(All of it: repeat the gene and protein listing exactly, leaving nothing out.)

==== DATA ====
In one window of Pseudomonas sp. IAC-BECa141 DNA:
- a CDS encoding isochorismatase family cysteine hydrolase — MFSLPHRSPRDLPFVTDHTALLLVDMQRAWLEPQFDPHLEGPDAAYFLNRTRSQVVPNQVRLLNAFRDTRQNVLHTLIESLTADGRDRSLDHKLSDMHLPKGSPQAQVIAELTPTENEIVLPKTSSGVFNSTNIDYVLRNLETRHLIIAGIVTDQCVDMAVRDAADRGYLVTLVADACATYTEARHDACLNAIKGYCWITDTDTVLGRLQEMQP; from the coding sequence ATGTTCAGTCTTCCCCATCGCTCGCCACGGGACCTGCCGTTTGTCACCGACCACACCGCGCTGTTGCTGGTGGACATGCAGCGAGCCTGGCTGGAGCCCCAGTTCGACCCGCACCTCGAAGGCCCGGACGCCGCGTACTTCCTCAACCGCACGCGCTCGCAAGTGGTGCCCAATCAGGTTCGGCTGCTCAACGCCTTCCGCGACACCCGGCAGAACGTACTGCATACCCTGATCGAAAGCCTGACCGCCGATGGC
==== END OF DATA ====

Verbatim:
In one window of Pseudomonas sp. IAC-BECa141 DNA:
- a CDS encoding isochorismatase family cysteine hydrolase — MFSLPHRSPRDLPFVTDHTALLLVDMQRAWLEPQFDPHLEGPDAAYFLNRTRSQVVPNQVRLLNAFRDTRQNVLHTLIESLTADGRDRSLDHKLSDMHLPKGSPQAQVIAELTPTENEIVLPKTSSGVFNSTNIDYVLRNLETRHLIIAGIVTDQCVDMAVRDAADRGYLVTLVADACATYTEARHDACLNAIKGYCWITDTDTVLGRLQEMQP; from the coding sequence ATGTTCAGTCTTCCCCATCGCTCGCCACGGGACCTGCCGTTTGTCACCGACCACACCGCGCTGTTGCTGGTGGACATGCAGCGAGCCTGGCTGGAGCCCCAGTTCGACCCGCACCTCGAAGGCCCGGACGCCGCGTACTTCCTCAACCGCACGCGCTCGCAAGTGGTGCCCAATCAGGTTCGGCTGCTCAACGCCTTCCGCGACACCCGGCAGAACGTACTGCATACCCTGATCGAAAGCCTGACCGCCGATGGC